i broke my fast at midnight, with my closest friend watching closely to see if i would gorge heavily (thus proving the fasting was not beneficial). i suppose becoming orthodox at that stage would have been too much of shock to too many people close to me, so i was trying to be as orthodox as possible, without actually joining the church. i smile now when i think that all i was looking forward to was a cup of milk, small steak and a glass of wine!
i didn't know then that the most wonderful part was the paschal liturgy with the beautiful Holy Communion.

as for music, i'm all for loud music at the right time, with the right theology.
in our church we have a hymn that is sung quite loudly in holy week:
http://tasbeha.org/media/index.php?st=Hymns%2FHoly_Week%2FElshahid_Abu_Fam%2Fcd1%2Ftrack5.251.mp3
saying, 'yours is the power, the glory, the blessing and the majesty...' and it is often sung quite fast. the 2 sides of the church take turns singing it and then we all join in at the end. there is a lot of repetition, so most people, kids and adults join in.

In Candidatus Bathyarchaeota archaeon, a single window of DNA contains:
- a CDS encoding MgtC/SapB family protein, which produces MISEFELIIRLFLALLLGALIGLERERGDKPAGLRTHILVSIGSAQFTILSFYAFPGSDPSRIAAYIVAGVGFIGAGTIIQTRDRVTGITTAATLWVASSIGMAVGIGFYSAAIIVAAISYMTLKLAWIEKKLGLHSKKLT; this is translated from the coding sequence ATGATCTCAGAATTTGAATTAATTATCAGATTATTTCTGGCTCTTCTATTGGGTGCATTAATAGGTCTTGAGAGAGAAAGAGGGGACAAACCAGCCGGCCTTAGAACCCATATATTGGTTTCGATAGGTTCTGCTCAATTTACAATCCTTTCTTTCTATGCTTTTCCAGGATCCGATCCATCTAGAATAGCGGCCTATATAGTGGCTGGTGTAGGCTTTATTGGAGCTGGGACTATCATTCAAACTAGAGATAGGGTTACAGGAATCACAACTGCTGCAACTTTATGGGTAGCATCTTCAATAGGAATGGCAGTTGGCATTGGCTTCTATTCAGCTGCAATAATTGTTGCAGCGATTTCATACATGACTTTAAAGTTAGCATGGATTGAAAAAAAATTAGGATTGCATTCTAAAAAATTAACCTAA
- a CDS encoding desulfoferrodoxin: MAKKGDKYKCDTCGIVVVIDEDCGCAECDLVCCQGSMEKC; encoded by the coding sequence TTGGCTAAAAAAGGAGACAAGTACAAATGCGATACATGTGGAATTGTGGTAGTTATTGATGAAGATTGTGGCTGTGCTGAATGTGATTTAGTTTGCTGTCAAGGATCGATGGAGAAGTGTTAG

but what actually makes going to church exciting is the effect it has on your life, the ability to forgive and to love enemies and to know the love of God. i think kids generally need encouraging to share how God makes their lives different in a practical way (eg. i remember one 4 yr old from my protestant days, explaining how being a Christian meant not hitting his brother when he was being annoying!).
may God bless u all in your journey, take it at God's pace, and take many people with you.
 Smiley
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« Reply #30 on: September 27, 2011, 03:09:40 PM »